The following goals and learning outcomes have been established for students pursuing a degree in English, Comparative Literature, or in Linguistics:
Learning Goals and Student Learning Outcomes
The following goals and learning outcomes have been established for students pursuing a degree in English:
- Read a text in any of several genres on a number of levels, including literal comprehension, aesthetic responsiveness, informed awareness of the traditions and the varied critical perspectives within which it may be most productively read, and rhetorical and logical analysis of its argument and/or structure.
- Write about various kinds of texts so as to articulate the dimensions of the work as described above.
- Demonstrate an awareness of audience, purpose and various rhetorical forms, as well as a high level of control of standard written English conventions.
- Demonstrate the ability to find in textbooks and research materials — paper and electronic — the kinds of information relevant to a given problem or issue, literary or otherwise, and to integrate that information into one’s own written work to support one’s argument while giving appropriate credit to the source of the information.
Knowledge of major literary works and traditions
- Have a working knowledge of the major writers, periods and genres of English and American literature and be able to place important works and genres in their historical context.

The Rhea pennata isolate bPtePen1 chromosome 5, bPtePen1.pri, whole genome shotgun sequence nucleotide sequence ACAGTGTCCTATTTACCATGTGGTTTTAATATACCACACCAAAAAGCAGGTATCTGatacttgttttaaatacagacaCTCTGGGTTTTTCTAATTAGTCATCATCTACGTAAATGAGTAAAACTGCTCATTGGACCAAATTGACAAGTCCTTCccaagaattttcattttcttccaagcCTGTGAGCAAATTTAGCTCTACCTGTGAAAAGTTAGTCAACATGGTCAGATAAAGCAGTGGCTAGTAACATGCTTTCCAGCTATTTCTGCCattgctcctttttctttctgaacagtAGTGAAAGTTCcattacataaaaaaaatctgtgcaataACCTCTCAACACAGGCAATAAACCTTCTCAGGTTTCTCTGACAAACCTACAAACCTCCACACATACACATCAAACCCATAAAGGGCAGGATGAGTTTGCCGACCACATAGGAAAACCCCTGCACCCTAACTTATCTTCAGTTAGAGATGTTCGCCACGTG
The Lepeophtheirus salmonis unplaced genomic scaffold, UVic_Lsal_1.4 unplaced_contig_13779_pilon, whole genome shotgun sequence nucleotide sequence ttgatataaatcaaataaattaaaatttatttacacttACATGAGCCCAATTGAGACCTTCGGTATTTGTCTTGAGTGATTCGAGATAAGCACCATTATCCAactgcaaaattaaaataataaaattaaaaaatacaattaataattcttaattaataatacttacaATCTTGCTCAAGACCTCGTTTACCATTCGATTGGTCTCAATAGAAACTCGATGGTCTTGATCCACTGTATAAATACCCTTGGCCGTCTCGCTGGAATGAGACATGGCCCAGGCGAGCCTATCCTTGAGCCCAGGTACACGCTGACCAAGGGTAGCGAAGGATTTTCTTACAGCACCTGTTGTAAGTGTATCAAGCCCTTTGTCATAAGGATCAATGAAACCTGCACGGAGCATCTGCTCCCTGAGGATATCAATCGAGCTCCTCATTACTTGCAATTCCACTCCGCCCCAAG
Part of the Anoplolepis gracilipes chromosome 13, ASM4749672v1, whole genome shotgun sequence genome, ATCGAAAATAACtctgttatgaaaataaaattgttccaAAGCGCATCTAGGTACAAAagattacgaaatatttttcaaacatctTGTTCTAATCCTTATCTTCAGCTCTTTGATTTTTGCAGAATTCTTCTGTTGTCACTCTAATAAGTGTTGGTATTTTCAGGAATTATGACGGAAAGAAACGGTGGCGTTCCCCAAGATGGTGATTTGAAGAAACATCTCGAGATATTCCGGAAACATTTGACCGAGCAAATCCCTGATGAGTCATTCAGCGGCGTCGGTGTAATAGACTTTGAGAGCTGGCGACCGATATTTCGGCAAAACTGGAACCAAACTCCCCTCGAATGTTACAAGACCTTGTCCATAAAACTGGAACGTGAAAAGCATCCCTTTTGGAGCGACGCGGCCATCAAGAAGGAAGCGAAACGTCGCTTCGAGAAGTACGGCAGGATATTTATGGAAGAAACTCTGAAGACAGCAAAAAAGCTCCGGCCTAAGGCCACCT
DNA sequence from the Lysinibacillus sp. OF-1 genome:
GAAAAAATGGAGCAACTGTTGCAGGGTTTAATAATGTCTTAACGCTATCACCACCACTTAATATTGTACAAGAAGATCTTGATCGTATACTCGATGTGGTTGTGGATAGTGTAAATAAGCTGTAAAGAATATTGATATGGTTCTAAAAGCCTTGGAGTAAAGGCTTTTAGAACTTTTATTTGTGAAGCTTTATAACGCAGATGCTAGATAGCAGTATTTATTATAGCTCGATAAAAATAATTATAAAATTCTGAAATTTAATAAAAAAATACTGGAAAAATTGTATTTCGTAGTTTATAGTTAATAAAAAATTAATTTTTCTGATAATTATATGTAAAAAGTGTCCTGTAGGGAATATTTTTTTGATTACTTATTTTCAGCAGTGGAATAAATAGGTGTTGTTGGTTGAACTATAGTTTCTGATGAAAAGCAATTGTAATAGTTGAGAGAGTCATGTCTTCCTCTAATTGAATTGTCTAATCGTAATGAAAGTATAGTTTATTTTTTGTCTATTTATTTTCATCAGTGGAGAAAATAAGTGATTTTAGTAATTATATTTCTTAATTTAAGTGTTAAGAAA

Knowledge of noncanonical literary works
- Have a working knowledge of some important works in non-western, ethnic and women’s literature that illustrate the diversity of literary studies and the interconnectedness of literary traditions.
Structure of the English language
- Have a working knowledge of the structure of the English language and theories of second language acquisition.
The following goals and outcomes have been established for students pursuing the MA degree in English:
• Demonstrate sophistication in reading and interpreting texts, both primary and secondary, as informed by such critical traditions as rhetorical, stylistic, and formal analysis; theory; and historicism.
• Demonstrate a mastery of the techniques and conventions of scholarly, persuasive, and/or creative writing.
Conduct high-level research
• Demonstrate the ability to find, evaluate, and synthesize relevant research materials; and to engage with and contribute to current scholarship.
Advanced knowledge within the discipline
• Demonstrate an appropriate level of expertise in literary studies, composition-rhetoric, or creative writing, including an in-depth understanding of major writers, movements, stylistic trends, forms, and concepts.
Professionalization and preparation for further study
• Demonstrate competence in professional skills and practices necessary to pursue careers in a variety of fields, including teaching, editing, publishing, and writing, and/or to pursue further graduate study.
The following goals and learning outcomes have been established for students pursuing a degree in Linguistics:
Knowledge of language organization, usage, history and learning
- Understand how language is structured, particularly to what extent languages share a universal structural base and to what extent they differ from one another.
- Understand how language is used, and the factors accounting for variation in language use.
- Understand how language is learned by children in first language acquisition and by adults in second language acquisition.
- Understand how language changes over time and the principles of historical linguistics.